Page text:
"You have to speak up, Little Voice"
The last time I saw Diana Vickers was in the less than salubrious surroundings of the delightful Nightingales nightclub in Birmingham and I was less than sober. Having just been evicted from the X-Factor semifinals, one might have expected the predictable slide into obscurity but she surprised many when announced as the titular character in this revival of The Rise and Fall of Little Voice.
The story is of the painfully shy LV who lives a hermit-like existence at home with her horrendous mother, Mari, and her only release is singing along to the vinyl records of female singers left to her by her deceased father. She has a prodigious talent for this which is only recognised by one of her mother's latest pickups who then sees this as an opportunity to be exploited for his own personal gain. Despite the name of the play, this is Mari's show. Sharp opens with a 20 minute blast of self-absorbed narcissism which exposes the full heartlessness of her character and she only becomes more vindictive as we and LV progress. It is stunning to watch, but sadly becomes a little repetitive, a fault of the play rather than Sharp though.
Vickers is actually really good: sufficiently frail and sparrow-like in her shapeless clothes to genuinely surprise when such a big voice emerges from within, and her opening Judy Garland number made the hairs on my arms stand on end. Indeed most of her mimicking is excellent, only Piaf was (quite some considerable way) beyond her. Elsewhere I really enjoyed Marc Warren's hustler on the make, sleazy and manipulative in some lovely cowboy boots, but the hidden star of the show for me was Rachel Lumberg's Sadie. Friend to Mari, she stole practically every scene she was in with a bare minimum of lines and a great gift of doing the splits. Her drunken acting scene in particular was genius and had me focused entirely on her throughout, despite all the action and lines taking place elsewhere on the stage!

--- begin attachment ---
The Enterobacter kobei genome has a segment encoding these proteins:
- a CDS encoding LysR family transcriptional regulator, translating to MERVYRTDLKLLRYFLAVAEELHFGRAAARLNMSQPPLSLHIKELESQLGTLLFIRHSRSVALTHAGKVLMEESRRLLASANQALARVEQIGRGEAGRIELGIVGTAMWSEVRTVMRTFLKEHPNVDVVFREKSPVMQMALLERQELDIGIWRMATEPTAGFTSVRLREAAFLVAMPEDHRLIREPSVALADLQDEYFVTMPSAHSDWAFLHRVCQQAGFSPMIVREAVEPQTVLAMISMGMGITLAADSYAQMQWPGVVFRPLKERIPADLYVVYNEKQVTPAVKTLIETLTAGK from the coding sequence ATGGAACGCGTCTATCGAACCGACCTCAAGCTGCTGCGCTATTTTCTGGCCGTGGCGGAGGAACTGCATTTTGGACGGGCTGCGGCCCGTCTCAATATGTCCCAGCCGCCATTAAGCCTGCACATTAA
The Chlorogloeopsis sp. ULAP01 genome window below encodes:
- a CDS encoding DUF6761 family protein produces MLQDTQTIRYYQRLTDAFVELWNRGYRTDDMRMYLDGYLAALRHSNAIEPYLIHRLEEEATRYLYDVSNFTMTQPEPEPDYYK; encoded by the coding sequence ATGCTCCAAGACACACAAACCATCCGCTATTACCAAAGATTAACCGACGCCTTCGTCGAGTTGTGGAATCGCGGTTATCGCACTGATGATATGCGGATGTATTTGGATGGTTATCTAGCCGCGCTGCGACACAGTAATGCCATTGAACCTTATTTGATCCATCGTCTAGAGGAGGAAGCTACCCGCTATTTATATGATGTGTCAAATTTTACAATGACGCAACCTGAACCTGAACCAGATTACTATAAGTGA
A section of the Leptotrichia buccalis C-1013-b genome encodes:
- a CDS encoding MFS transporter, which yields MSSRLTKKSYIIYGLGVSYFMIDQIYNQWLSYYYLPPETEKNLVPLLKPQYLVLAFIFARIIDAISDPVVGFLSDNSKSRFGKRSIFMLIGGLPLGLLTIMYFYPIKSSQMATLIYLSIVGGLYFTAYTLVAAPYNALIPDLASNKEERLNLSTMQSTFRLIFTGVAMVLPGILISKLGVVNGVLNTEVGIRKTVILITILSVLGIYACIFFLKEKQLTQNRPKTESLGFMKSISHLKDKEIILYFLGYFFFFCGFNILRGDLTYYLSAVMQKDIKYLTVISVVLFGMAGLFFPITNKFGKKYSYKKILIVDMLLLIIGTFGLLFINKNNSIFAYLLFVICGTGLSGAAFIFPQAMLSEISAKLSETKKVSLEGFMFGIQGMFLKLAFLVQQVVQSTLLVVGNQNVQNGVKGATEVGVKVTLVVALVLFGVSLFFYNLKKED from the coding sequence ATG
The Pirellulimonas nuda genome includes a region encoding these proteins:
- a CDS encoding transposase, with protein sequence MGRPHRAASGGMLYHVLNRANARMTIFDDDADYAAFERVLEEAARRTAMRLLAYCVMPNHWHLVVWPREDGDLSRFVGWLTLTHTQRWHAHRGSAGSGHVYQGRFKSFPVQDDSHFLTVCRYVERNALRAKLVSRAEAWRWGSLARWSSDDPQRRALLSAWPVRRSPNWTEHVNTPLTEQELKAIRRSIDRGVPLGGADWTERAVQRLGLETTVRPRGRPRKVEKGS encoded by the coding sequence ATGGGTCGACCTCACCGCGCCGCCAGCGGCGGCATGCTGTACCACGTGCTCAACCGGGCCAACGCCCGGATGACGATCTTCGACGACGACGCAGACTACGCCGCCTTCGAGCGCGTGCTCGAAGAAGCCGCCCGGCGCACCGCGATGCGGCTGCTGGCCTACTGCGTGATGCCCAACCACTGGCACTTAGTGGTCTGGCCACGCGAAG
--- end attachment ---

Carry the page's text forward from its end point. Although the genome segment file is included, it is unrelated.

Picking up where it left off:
I did enjoy this, but somehow it didn't quite add up to the full sum of its parts for me. It's too long which wears the patience due to the abrasive nature of much of it, and having the antagonists of Mari and Ray as the main protagonists just doesn't work, even when the performance is as strong as the one Sharp gives here. Still, it was an entertaining diversion, the revolving house set does look really good, but I think I'd recommend renting the dvd instead.
Labels: Charlotte Thornton, Diana Vickers, James Cartwright, Lesley Sharp, Marc Warren, Rachel Lumberg, Shaun Prendergast, Tim Parker, Tony Haygarth